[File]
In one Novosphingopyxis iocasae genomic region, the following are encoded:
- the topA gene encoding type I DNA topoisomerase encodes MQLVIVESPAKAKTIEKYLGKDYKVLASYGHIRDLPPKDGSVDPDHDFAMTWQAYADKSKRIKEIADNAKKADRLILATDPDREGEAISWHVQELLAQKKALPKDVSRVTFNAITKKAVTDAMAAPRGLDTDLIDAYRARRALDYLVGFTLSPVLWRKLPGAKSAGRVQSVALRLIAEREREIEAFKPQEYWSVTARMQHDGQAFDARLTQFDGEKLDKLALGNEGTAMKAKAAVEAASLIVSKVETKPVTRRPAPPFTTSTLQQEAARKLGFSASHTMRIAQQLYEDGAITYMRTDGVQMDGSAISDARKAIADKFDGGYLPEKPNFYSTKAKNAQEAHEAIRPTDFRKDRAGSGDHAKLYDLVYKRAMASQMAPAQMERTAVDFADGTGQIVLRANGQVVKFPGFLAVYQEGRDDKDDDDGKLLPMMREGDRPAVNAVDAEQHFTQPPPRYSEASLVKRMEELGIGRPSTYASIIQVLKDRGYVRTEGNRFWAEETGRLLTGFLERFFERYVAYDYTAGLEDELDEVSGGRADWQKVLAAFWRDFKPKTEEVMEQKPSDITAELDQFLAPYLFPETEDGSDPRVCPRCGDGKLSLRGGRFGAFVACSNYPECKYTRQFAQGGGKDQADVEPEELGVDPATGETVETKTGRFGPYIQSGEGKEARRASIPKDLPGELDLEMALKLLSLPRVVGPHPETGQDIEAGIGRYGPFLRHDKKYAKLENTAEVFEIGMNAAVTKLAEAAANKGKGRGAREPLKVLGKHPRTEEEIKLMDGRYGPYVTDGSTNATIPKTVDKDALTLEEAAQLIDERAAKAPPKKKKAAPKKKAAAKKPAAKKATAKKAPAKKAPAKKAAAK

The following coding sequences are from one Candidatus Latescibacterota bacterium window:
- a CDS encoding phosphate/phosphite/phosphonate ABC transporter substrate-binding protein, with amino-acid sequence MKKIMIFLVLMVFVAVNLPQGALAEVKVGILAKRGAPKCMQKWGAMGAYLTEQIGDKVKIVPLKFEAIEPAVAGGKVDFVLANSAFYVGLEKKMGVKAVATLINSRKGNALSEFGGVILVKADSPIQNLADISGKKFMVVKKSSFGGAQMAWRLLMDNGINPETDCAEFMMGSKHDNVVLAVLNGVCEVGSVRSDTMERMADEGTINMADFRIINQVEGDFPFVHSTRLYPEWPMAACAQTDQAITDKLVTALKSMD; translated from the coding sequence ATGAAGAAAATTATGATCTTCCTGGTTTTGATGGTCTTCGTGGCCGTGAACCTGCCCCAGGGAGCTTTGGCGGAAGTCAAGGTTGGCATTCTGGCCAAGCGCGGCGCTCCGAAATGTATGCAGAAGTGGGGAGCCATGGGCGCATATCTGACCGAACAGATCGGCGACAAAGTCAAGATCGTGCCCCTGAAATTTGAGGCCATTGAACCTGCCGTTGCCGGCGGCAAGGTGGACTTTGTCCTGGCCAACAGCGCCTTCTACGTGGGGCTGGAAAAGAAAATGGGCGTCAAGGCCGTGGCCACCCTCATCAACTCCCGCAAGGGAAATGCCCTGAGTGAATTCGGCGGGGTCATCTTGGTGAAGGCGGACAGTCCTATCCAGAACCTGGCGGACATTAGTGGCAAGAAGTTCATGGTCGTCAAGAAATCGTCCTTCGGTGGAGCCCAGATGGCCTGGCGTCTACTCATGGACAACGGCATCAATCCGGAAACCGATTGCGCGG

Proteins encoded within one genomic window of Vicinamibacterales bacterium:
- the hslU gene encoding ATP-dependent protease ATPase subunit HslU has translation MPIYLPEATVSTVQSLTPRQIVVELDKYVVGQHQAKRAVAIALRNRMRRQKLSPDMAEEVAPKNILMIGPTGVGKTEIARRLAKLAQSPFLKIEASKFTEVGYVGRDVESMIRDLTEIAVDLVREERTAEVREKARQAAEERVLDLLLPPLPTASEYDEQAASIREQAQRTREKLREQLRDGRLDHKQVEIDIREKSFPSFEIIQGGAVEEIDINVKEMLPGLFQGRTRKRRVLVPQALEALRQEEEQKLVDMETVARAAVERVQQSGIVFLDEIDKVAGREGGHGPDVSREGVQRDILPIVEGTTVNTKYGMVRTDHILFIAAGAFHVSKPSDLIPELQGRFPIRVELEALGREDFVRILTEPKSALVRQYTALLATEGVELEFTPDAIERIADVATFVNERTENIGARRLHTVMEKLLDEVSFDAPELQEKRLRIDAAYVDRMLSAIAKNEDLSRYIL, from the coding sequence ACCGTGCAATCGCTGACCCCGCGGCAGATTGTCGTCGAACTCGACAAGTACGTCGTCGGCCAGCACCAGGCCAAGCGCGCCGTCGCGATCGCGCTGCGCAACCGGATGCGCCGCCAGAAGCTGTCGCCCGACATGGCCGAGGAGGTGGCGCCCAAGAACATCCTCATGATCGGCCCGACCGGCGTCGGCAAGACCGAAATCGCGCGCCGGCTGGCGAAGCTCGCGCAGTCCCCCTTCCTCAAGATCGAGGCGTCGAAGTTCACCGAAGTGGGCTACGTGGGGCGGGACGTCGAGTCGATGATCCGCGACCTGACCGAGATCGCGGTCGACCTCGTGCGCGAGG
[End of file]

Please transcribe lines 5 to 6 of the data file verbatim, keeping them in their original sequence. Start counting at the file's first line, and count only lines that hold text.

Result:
Proteins encoded within one genomic window of Vicinamibacterales bacterium:
- the hslU gene encoding ATP-dependent protease ATPase subunit HslU has translation MPIYLPEATVSTVQSLTPRQIVVELDKYVVGQHQAKRAVAIALRNRMRRQKLSPDMAEEVAPKNILMIGPTGVGKTEIARRLAKLAQSPFLKIEASKFTEVGYVGRDVESMIRDLTEIAVDLVREERTAEVREKARQAAEERVLDLLLPPLPTASEYDEQAASIREQAQRTREKLREQLRDGRLDHKQVEIDIREKSFPSFEIIQGGAVEEIDINVKEMLPGLFQGRTRKRRVLVPQALEALRQEEEQKLVDMETVARAAVERVQQSGIVFLDEIDKVAGREGGHGPDVSREGVQRDILPIVEGTTVNTKYGMVRTDHILFIAAGAFHVSKPSDLIPELQGRFPIRVELEALGREDFVRILTEPKSALVRQYTALLATEGVELEFTPDAIERIADVATFVNERTENIGARRLHTVMEKLLDEVSFDAPELQEKRLRIDAAYVDRMLSAIAKNEDLSRYIL, from the coding sequence ACCGTGCAATCGCTGACCCCGCGGCAGATTGTCGTCGAACTCGACAAGTACGTCGTCGGCCAGCACCAGGCCAAGCGCGCCGTCGCGATCGCGCTGCGCAACCGGATGCGCCGCCAGAAGCTGTCGCCCGACATGGCCGAGGAGGTGGCGCCCAAGAACATCCTCATGATCGGCCCGACCGGCGTCGGCAAGACCGAAATCGCGCGCCGGCTGGCGAAGCTCGCGCAGTCCCCCTTCCTCAAGATCGAGGCGTCGAAGTTCACCGAAGTGGGCTACGTGGGGCGGGACGTCGAGTCGATGATCCGCGACCTGACCGAGATCGCGGTCGACCTCGTGCGCGAGG